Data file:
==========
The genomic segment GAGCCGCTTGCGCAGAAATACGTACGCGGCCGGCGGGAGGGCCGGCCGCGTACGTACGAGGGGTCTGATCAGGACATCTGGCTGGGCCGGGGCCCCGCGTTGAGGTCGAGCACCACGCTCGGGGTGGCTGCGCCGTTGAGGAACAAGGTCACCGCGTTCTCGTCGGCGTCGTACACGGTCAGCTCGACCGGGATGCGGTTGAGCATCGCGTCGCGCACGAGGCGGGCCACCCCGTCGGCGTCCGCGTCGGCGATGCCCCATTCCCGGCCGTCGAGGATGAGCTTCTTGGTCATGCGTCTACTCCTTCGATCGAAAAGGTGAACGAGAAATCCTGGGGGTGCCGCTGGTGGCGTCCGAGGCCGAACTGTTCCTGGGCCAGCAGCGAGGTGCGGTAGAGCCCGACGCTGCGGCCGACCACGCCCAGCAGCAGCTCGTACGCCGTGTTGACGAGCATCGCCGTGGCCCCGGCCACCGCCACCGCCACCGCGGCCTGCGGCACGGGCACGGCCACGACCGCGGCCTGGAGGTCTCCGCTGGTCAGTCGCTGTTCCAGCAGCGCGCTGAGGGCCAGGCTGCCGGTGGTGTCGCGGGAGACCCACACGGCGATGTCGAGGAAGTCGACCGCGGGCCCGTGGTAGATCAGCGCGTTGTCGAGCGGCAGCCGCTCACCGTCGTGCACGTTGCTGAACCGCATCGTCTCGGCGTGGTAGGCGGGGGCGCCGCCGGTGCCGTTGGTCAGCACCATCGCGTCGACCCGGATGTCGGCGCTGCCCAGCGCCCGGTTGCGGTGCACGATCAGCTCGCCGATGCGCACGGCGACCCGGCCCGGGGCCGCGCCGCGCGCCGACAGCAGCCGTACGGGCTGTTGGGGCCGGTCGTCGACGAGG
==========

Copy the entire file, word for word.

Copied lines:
The genomic segment GAGCCGCTTGCGCAGAAATACGTACGCGGCCGGCGGGAGGGCCGGCCGCGTACGTACGAGGGGTCTGATCAGGACATCTGGCTGGGCCGGGGCCCCGCGTTGAGGTCGAGCACCACGCTCGGGGTGGCTGCGCCGTTGAGGAACAAGGTCACCGCGTTCTCGTCGGCGTCGTACACGGTCAGCTCGACCGGGATGCGGTTGAGCATCGCGTCGCGCACGAGGCGGGCCACCCCGTCGGCGTCCGCGTCGGCGATGCCCCATTCCCGGCCGTCGAGGATGAGCTTCTTGGTCATGCGTCTACTCCTTCGATCGAAAAGGTGAACGAGAAATCCTGGGGGTGCCGCTGGTGGCGTCCGAGGCCGAACTGTTCCTGGGCCAGCAGCGAGGTGCGGTAGAGCCCGACGCTGCGGCCGACCACGCCCAGCAGCAGCTCGTACGCCGTGTTGACGAGCATCGCCGTGGCCCCGGCCACCGCCACCGCCACCGCGGCCTGCGGCACGGGCACGGCCACGACCGCGGCCTGGAGGTCTCCGCTGGTCAGTCGCTGTTCCAGCAGCGCGCTGAGGGCCAGGCTGCCGGTGGTGTCGCGGGAGACCCACACGGCGATGTCGAGGAAGTCGACCGCGGGCCCGTGGTAGATCAGCGCGTTGTCGAGCGGCAGCCGCTCACCGTCGTGCACGTTGCTGAACCGCATCGTCTCGGCGTGGTAGGCGGGGGCGCCGCCGGTGCCGTTGGTCAGCACCATCGCGTCGACCCGGATGTCGGCGCTGCCCAGCGCCCGGTTGCGGTGCACGATCAGCTCGCCGATGCGCACGGCGACCCGGCCCGGGGCCGCGCCGCGCGCCGACAGCAGCCGTACGGGCTGTTGGGGCCGGTCGTCGACGAGG